As mentioned earlier, the effective channelisation of household savings into productive investments is the hinge on which the growth of economy rests. In other words, investments act as a proxy for household savings. There have been shifts in household savings- both in the composition and the structure of savings. In the composition, there has been a shift towards other forms of investments from traditional bank deposits.
On the structural shift aspect, there is a marked shift from financial assets towards physical assets. The data on gross fixed capital formation (GFCF) by household sector reveals that the GFCF of the household sector grew from Rs. 13.8 Lakh Crores in 2011-12 to Rs. 27.5 Lakh Crores in 2021-22. Among the household sector, dwellings, other buildings, and structures had a larger share, followed by machinery and equipment. The GFCF for construction activities, i.e., dwellings, buildings, and structures grew from Rs. 11.2 Lakh Crore to Rs. 18.5 Lakh Crore during the same period. Particularly, between 2020-21 and 2021-22, it rose by Rs. 4.5 Lakh Crore.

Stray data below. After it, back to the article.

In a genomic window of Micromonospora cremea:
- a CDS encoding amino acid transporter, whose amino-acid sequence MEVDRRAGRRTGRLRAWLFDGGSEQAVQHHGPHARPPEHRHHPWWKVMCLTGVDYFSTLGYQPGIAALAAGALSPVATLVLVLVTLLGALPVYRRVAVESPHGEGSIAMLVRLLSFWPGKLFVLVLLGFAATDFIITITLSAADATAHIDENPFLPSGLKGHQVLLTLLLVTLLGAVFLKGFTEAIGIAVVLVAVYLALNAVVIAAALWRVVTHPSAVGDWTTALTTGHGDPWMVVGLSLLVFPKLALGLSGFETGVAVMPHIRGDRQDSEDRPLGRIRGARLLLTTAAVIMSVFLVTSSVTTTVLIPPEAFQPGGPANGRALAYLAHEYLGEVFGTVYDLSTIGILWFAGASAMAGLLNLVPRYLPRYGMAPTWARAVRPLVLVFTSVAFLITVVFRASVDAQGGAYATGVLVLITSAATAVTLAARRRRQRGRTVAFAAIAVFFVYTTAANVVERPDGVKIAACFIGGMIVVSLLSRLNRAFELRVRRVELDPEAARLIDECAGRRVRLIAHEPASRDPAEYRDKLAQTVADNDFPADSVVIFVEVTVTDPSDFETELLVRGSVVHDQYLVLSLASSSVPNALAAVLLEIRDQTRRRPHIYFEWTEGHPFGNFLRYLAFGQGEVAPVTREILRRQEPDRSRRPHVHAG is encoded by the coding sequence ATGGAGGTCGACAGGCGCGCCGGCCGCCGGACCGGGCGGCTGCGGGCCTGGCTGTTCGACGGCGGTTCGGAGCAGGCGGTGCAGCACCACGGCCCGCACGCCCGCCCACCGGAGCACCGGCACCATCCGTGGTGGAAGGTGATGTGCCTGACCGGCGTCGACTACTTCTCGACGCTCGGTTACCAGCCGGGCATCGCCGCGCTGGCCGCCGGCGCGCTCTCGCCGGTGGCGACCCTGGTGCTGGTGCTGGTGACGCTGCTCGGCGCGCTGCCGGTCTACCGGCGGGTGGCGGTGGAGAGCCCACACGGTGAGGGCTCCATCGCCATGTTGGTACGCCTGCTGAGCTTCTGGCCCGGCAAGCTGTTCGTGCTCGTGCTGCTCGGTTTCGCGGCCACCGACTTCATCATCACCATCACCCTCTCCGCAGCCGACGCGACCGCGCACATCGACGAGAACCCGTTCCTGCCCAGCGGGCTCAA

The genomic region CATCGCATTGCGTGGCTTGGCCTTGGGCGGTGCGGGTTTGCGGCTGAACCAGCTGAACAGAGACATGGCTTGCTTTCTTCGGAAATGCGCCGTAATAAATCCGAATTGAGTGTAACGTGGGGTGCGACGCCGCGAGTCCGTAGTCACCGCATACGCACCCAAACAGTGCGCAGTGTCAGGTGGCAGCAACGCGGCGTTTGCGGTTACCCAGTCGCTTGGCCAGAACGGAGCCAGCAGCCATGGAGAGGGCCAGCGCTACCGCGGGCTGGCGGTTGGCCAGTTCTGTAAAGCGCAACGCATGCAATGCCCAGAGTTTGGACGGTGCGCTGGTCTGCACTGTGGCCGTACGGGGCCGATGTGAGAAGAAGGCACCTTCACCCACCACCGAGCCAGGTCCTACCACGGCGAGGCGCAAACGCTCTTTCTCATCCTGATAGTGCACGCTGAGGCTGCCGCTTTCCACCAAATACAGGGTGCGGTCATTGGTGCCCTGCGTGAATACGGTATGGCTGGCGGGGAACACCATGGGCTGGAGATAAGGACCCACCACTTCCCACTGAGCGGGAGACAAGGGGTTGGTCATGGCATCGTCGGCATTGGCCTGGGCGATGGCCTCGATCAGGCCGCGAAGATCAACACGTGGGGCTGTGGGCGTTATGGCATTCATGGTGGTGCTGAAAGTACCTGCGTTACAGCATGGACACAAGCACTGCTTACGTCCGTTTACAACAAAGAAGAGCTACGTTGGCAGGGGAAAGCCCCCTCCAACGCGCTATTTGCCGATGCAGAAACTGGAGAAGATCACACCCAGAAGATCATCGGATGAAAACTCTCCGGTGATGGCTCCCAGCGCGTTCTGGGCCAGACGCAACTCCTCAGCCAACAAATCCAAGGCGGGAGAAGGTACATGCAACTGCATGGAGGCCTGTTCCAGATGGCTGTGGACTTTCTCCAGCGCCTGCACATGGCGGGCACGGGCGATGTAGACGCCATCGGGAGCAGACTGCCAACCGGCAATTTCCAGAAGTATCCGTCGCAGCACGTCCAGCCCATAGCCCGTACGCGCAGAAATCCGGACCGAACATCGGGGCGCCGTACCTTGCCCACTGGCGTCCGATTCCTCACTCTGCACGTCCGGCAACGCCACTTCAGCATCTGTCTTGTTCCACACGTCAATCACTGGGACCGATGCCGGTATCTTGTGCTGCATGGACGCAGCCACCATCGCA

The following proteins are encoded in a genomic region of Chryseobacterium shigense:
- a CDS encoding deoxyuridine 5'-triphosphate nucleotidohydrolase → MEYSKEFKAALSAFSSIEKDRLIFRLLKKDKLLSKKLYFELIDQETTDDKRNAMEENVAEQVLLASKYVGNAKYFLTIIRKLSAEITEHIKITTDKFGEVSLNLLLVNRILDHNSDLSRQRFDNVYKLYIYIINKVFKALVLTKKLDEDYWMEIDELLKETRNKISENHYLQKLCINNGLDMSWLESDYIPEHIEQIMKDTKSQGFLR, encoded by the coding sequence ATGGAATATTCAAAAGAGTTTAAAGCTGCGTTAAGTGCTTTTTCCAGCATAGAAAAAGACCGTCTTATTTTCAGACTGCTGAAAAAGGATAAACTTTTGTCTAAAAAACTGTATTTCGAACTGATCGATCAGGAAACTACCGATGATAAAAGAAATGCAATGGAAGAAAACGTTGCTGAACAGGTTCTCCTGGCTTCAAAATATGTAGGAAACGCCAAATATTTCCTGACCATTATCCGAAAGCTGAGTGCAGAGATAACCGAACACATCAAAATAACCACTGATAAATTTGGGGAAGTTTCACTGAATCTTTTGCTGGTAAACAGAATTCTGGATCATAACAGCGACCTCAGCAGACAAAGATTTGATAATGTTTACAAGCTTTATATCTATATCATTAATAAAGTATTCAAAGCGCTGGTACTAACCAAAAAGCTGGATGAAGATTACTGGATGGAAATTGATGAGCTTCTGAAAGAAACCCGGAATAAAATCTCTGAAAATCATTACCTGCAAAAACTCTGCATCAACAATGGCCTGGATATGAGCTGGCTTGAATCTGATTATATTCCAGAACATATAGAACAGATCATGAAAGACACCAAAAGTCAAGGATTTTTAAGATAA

Sharp uptick in the deployment of bank credit for housing and personal loans
One reason apparently stated by the government amidst the debate on falling household savings is that people are moving from financial to physical assets by taking loans to buy real estate properties and vehicles. The data on the deployment of bank credit for the non-food sector indicate that vehicle loans grew from Rs. 0.6 Lakh Crore in 2007 to Rs. 5.0 Lakh Crore in 2023. Similarly, bank credit for other personal loans grew from Rs. 0.8 Lakh Crore to Rs. 11.3 Lakh Crore during the same period. The lending for the housing sector, including the priority sector lending grew from Rs. 2.3 Lakh Crore to Rs. 19.5 Lakh Crore in this period.